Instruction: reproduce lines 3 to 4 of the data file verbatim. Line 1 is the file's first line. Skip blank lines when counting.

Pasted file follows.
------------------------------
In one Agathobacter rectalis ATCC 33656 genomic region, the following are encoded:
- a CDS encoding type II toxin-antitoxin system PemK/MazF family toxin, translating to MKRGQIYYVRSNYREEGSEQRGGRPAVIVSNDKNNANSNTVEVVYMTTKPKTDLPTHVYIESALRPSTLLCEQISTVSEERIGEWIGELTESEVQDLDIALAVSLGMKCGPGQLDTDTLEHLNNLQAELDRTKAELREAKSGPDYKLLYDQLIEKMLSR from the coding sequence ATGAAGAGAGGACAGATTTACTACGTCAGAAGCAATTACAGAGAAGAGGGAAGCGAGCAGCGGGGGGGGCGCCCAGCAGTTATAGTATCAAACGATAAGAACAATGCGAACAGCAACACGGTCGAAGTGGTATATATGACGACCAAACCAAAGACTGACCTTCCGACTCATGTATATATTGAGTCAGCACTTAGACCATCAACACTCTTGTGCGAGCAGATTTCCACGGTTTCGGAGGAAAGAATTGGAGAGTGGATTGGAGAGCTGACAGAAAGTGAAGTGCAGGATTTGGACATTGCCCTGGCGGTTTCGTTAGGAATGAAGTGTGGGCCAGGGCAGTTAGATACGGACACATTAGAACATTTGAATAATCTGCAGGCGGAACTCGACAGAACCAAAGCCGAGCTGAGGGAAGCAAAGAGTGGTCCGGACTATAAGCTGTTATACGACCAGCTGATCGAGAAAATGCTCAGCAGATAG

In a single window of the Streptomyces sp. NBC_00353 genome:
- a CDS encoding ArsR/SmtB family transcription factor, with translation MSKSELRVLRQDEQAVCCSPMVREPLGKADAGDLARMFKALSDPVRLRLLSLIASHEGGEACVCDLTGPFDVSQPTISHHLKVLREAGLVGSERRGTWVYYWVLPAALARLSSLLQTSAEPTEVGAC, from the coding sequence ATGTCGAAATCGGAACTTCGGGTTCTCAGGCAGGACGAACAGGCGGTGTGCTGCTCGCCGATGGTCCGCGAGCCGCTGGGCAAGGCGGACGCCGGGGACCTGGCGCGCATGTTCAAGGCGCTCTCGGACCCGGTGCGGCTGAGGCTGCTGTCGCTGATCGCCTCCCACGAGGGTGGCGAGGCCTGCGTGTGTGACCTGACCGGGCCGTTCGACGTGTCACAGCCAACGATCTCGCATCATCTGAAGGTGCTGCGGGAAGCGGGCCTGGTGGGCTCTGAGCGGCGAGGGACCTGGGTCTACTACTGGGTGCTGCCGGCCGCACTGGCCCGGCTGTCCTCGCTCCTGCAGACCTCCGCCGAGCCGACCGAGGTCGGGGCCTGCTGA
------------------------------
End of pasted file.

In a single window of the Streptomyces sp. NBC_00353 genome:
- a CDS encoding ArsR/SmtB family transcription factor, with translation MSKSELRVLRQDEQAVCCSPMVREPLGKADAGDLARMFKALSDPVRLRLLSLIASHEGGEACVCDLTGPFDVSQPTISHHLKVLREAGLVGSERRGTWVYYWVLPAALARLSSLLQTSAEPTEVGAC, from the coding sequence ATGTCGAAATCGGAACTTCGGGTTCTCAGGCAGGACGAACAGGCGGTGTGCTGCTCGCCGATGGTCCGCGAGCCGCTGGGCAAGGCGGACGCCGGGGACCTGGCGCGCATGTTCAAGGCGCTCTCGGACCCGGTGCGGCTGAGGCTGCTGTCGCTGATCGCCTCCCACGAGGGTGGCGAGGCCTGCGTGTGTGACCTGACCGGGCCGTTCGACGTGTCACAGCCAACGATCTCGCATCATCTGAAGGTGCTGCGGGAAGCGGGCCTGGTGGGCTCTGAGCGGCGAGGGACCTGGGTCTACTACTGGGTGCTGCCGGCCGCACTGGCCCGGCTGTCCTCGCTCCTGCAGACCTCCGCCGAGCCGACCGAGGTCGGGGCCTGCTGA